Developing National Training Materials for Prevention of Mother-to-Child Transmission of HIV: The Zimbabwe Experience

This chapter describes Zimbabwe’s experiences in developing national prevention of mother-to-child transmission of HIV in-service and preservice training materials for facility and community-based health workers. It also discusses the specific challenges associated with training materials development in the context of the Zimbabwean national health system. [from author]

HRH Country Profiles

The HRH country profiles serve as a tool for systematically presenting the HRH situation, policies and management. They are expected to help to monitor trends, generate regional HRH overviews, provide comparable data between countries and identify points for focused action in countries. They will also serve for a comparison of countries’ responses to similar HRH challenges.

Increasing Leadership Capacity for HIV/AIDS Programs by Strengthening Public Health Epidemiology and Management Training in Zimbabwe

This paper describes a programme in Zimbabwe aimed at responding more effectively to the HIV/AIDS epidemic by reinforcing a critical competence-based training institution and producing public health leaders. [adapted from abstract]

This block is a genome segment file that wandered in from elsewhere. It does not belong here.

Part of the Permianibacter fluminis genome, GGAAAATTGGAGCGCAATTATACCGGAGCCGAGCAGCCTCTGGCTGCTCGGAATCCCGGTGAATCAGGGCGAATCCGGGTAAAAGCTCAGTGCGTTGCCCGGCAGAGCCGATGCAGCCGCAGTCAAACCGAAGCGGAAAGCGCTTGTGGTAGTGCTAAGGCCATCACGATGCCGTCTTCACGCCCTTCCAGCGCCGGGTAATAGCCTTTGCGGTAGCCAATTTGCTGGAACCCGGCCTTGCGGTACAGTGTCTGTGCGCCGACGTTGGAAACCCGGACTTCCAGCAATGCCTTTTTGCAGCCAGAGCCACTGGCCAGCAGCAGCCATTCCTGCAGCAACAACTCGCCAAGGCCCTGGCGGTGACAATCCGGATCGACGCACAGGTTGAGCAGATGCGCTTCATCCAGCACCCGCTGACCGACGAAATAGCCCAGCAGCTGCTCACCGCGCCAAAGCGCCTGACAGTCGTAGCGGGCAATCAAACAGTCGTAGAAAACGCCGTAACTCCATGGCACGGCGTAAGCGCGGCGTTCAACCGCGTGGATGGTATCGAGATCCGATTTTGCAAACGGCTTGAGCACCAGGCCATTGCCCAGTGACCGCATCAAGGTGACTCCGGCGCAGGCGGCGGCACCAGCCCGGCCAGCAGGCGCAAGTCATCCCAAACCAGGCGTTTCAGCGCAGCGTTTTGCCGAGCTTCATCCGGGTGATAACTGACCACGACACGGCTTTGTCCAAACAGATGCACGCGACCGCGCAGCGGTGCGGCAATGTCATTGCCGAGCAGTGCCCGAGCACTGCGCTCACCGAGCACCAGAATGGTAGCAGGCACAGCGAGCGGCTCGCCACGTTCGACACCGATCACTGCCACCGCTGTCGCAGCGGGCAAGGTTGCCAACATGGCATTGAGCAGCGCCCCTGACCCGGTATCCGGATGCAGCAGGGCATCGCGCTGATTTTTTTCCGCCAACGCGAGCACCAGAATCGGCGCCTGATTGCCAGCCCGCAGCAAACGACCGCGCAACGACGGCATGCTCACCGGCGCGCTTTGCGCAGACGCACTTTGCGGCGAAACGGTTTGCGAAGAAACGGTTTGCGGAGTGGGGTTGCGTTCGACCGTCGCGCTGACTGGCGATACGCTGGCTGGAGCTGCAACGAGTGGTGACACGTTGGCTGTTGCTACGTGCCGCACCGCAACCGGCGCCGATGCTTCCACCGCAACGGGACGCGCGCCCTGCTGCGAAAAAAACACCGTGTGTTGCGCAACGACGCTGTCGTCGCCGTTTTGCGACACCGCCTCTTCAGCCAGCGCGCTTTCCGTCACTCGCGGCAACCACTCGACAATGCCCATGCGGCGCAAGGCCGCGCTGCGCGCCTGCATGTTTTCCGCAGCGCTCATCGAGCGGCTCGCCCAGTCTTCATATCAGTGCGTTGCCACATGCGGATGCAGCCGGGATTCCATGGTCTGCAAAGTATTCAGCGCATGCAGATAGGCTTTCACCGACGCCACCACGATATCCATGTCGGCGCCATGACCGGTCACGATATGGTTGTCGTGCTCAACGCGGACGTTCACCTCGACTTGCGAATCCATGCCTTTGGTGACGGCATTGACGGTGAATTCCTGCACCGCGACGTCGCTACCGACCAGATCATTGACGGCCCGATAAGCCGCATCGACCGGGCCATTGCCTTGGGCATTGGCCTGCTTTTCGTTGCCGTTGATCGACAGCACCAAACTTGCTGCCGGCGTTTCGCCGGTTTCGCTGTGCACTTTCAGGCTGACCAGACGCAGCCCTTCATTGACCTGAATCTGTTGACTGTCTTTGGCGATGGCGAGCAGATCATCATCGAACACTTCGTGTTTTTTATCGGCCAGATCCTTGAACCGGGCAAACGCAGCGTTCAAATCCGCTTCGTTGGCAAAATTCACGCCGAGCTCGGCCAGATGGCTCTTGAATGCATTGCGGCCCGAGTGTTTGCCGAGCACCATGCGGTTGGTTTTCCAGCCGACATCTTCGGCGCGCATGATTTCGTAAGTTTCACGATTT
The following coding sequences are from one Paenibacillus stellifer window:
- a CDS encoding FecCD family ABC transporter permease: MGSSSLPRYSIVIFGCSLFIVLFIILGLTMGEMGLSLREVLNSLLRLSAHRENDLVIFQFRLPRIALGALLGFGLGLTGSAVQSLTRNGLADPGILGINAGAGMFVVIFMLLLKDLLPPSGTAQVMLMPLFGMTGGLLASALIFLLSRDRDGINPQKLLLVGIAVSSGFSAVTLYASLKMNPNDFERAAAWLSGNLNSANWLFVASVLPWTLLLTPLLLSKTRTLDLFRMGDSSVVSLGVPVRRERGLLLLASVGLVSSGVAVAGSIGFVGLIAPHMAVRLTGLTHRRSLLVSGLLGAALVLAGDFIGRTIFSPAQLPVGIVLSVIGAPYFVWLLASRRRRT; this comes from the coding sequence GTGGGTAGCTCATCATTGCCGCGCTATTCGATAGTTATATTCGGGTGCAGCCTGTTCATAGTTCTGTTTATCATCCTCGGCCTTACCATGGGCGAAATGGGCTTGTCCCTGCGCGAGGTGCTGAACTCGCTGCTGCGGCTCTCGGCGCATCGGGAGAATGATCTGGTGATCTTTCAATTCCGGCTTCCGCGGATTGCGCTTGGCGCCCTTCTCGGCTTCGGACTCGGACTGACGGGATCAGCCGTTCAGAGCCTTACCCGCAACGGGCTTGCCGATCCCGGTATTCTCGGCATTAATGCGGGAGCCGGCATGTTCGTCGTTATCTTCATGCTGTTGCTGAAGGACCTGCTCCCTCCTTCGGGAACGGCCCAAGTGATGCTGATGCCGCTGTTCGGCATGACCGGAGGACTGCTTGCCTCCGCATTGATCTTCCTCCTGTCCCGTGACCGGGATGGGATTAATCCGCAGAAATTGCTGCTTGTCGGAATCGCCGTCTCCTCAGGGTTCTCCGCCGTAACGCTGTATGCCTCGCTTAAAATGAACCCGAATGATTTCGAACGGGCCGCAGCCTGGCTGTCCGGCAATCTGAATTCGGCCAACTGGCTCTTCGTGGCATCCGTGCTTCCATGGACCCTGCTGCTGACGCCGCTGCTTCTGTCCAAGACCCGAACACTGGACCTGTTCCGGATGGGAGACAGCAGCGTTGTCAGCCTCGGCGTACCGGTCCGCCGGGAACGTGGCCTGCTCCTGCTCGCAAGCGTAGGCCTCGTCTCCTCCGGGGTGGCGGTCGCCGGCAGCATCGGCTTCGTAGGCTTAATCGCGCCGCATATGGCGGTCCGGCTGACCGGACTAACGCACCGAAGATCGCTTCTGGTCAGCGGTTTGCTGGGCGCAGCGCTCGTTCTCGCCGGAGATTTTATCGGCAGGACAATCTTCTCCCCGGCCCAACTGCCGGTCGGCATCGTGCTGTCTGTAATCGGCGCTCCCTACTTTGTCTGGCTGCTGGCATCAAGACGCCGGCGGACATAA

Caring from Within: Key Findings and Policy Recommendations on Home-Based Care in Zimbabwe

In Zimbabwe, as in many parts of sub-Saharan Africa, home-based care (HBC) plays a vital role in the response to HIV as overwhelmed public health and welfare systems fail to cope with the demands of the epidemic. This document details a project designed to contribute to better understanding and evidence-based decision-making in the implementation of HBC interventions in Zimbabwe and beyond. [adapted from executive summary]

Assessment of Human Resources for Health Using Cross-National Comparison of Facility Surveys in Six Countries